Home / Business / Shocking Twitter hack this summer started with tech support scam, New York regulators say

Shocking Twitter hack this summer started with tech support scam, New York regulators say



At the time of the July 15 attack, Twitter did not have an information security officer and suffered from poor internal security checks, the report concludes.

Officials behind the report called for further cybersecurity regulation of major technology platforms.

“In other areas considered critical infrastructure, such as telecommunications, utilities and finance, we have established regulators and regulations to ensure that the public interest is protected,” the report from the New York Department of Financial Services said. “When it comes to cybersecurity, this is what is needed for large, systemically important social media companies.”

In a statement, Twitter said it had taken steps to improve the security of its platform, cooperated with the Department̵

7;s investigation, and that multiple arrests were made in the wake of the attack.

“Protecting people’s privacy and safety is a top priority for Twitter and it’s not a responsibility we take lightly,” the statement said. “We have continually invested in improvements to our teams and to our technology that enable people to use Twitter safely. This work is constant and ever-changing.”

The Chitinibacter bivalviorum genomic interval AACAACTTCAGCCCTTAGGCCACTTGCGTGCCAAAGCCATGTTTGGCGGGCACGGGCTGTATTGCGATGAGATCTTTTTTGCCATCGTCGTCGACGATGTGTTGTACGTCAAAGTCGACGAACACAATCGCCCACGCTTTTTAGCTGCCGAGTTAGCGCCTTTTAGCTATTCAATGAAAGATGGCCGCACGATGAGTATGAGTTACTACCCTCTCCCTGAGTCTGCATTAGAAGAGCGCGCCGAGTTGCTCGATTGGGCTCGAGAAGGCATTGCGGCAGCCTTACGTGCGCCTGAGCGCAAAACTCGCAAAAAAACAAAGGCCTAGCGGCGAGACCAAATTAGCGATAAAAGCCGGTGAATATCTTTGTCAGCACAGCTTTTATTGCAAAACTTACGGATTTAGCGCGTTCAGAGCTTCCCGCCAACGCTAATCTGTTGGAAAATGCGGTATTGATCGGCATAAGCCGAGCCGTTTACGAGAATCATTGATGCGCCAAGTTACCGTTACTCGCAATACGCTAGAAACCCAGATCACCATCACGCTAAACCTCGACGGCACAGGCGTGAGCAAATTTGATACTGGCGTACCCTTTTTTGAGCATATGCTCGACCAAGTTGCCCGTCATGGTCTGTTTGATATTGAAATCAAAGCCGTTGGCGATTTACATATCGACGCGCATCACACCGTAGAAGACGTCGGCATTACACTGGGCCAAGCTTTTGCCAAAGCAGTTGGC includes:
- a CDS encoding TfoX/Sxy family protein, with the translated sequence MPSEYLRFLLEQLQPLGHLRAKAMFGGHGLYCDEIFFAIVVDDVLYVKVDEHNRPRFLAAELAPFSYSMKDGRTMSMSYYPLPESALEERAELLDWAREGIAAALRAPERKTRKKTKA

The high-profile hack saw several celebrity accounts detected by a bitcoin scam that promised victims a 100% return on their investments. In addition to Obama and Musk, the hackers were able to detect accounts belonging to Joe Biden, Kim Kardashian West, Uber and Apple, among others. As one of the nation’s leading virtual currency regulators, the Department began its investigation into the attack shortly after it came to light and is based on subpoenas, witness interviews and documentary documents.

Wednesday’s report states that an unnamed 17-year-old hacker and several accomplices began calling Twitter employees pretending to offer help with the company’s VPN problems. The attack compromised at least one employee who did not have direct access to celebrity accounts, but later expanded to include other employees who had access. Aspects of the scam were reported last month by Wired.

“Since moving into remote work, VPN problems have been common on Twitter,” the report said. “The hackers then tried to direct the employee to a phishing website that looked identical to Twitter’s legitimate VPN website and was hosted by a similarly named domain.”

The hackers used the fake website to steal the employee’s login credentials, the report said, then typed the stolen information into the real Twitter administrative website, resulting in a multi-factor authentication challenge, which the employee completed. ensuring access to the Twitter backend.

Eventually, the scheme led to a bitcoin scam that was widely spread to millions of users and resulted in a loot of $ 118,000 worth of bitcoin, the report said.


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